Coca-Cola-branded waste accounted for 7.32% of all plastic waste collected globally in 2022, up from 3.6% in 2018
Coca-Cola Co was found to be the biggest plastic polluter in the world over from 2018-2022, claims a new report. The company is one of the major sponsors of the 26th Conference of Parties (COP27) to the United Nations Framework Convention on Climate Change.
Volunteer-driven trash clean-ups in 87 countries since 2018 revealed 85,035 Coca-Cola products in the plastic mix.
The number was greater than that of the two other top polluters — PepsiCo and Nestle — combined, the report by Break Free From Plastic (BFFP), a global movement of more than 11,000 organisations and supporters.
From 2018-2022, brand audits collected 50,558 PepsiCo branded products and 27,008 Nestlé branded products, according to The Brand Audit Report 2018-2022 published November 15, 2022.
“A brand audit is a participatory science initiative that involves counting and documenting the brands found on plastic waste to help identify the companies responsible for plastic pollution,” the BFFP website noted.
The share of plastic waste products with the Coca Cola label also increased significantly in the past five years, the findings showed. In 2018, 9,300 items out of a total 255,429 plastics collected globally were identified as Coca-Cola products. The volume increased to 31,457 items out of a total 429,994 plastics collected globally in 2022.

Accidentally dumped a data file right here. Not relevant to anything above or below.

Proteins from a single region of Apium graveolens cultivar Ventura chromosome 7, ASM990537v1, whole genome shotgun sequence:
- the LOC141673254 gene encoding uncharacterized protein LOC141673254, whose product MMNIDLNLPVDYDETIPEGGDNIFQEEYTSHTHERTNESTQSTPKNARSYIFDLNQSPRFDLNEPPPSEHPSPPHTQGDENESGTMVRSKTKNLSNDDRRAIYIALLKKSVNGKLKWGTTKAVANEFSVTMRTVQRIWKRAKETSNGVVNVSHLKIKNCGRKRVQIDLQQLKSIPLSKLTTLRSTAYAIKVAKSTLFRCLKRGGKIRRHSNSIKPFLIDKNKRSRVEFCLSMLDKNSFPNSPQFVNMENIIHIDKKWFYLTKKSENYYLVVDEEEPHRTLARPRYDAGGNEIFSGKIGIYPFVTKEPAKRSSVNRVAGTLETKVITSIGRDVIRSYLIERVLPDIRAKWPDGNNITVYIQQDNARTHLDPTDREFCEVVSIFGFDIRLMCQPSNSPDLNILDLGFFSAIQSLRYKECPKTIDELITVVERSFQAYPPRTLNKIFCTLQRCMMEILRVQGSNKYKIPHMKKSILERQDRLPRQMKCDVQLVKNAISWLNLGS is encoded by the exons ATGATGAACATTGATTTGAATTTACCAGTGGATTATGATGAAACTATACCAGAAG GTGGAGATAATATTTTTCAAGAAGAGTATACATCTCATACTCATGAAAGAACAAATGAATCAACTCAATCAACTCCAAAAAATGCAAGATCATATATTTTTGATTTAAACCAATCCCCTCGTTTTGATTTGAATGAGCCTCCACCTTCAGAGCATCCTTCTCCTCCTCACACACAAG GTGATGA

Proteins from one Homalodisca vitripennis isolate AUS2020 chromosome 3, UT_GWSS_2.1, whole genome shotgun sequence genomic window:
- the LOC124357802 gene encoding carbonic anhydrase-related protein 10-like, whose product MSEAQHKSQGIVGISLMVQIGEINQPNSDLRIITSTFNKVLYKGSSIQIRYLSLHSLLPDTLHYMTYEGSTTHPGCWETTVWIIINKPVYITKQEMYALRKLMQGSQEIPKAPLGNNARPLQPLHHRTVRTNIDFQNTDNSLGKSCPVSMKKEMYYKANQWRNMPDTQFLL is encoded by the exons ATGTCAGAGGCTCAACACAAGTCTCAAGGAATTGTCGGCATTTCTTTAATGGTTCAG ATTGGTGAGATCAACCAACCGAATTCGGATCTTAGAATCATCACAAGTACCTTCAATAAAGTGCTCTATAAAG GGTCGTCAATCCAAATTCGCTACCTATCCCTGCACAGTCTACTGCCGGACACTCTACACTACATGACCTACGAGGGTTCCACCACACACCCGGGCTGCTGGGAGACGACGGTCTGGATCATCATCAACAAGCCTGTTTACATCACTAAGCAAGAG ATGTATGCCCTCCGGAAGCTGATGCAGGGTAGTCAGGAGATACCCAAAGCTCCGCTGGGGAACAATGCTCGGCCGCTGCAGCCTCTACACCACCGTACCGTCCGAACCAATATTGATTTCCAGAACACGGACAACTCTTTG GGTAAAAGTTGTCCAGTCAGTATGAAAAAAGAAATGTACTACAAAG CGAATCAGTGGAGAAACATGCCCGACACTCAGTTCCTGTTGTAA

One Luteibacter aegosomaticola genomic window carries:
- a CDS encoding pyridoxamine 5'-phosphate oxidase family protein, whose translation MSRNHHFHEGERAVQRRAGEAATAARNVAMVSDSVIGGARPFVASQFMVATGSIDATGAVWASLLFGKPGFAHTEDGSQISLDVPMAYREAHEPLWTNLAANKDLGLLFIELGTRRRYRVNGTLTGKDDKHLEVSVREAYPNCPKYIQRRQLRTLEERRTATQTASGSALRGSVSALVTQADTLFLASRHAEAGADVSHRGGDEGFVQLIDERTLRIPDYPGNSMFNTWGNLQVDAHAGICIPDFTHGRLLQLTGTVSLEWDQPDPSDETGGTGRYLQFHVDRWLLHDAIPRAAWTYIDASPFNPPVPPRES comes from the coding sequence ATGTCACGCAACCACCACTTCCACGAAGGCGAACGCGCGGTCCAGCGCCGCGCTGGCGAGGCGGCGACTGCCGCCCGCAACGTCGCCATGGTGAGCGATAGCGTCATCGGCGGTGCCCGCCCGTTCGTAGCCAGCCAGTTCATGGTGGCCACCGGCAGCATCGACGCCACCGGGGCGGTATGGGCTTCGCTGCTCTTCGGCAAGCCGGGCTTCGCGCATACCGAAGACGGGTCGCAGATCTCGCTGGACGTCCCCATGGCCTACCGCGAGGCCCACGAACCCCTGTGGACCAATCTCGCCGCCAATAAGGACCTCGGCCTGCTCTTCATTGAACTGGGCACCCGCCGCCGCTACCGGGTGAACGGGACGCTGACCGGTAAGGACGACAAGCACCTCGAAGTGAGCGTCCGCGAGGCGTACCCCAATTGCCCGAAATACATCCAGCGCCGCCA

“Given that 99 per cent of plastic is made from fossil fuels, Coca-Cola’s role in COP27 baffles environmental activists,” the network of environmental protection and social justice organisations wrote in a press statement.
Von Hernandez, global coordinator, Break Free From Plastic, said:
Instead of allowing companies like Coca Cola to greenwash their image, governments need to compel polluters to invest in reuse and alternative product delivery systems that avoid the problem in the first place.
“This is one of the key systemic changes required for the world to avert the full consequences of climate change and plastic pollution,” he said.
Instead of truly deplastifying by eliminating single-use packaging and shifting to reuse and refill, they’re fixated on recycling – a completely inadequate response to the quantities of plastic these companies place on the market every single year, according to Rosa Pritchard, plastics lawyer, ClientEarth (United Kingdom).
Companies that joined the New Plastics Economy Global Commitment in 2018 launched by the Ellen MacArthur Foundation and the United Nations Environment Programme actually increased the use of plastic packaging, according to the report.
Companies will ‘almost certainly’ miss the target of achieving 100 per cent reusable, recyclable, or compostable packaging by 2025, the Global Commitment 2022 Progress Report cited in the BFFp paper revealed.
There was also an overall increase of virgin plastic use back to 2018 levels, it noted.
“The Coca-Cola Company used a total weight of 3 million tonnes of plastic packaging in 2019, and increased to 3,224,000 tonnes of plastic packaging in 2022,” BFFP analysts wrote.
PepsiCo’s annual use increased from 2,300,000 tonnes in 2019 to 2,500,000 in 2022, they added, citing the Global Commitment reports.
The Indian subsidiary of Coca-Cola is yet to compensate villagers in Plachimada in Kerala for contaminating and over-extracting water from the area. The affected residents have been fighting the battle for their dues for the last two decades.
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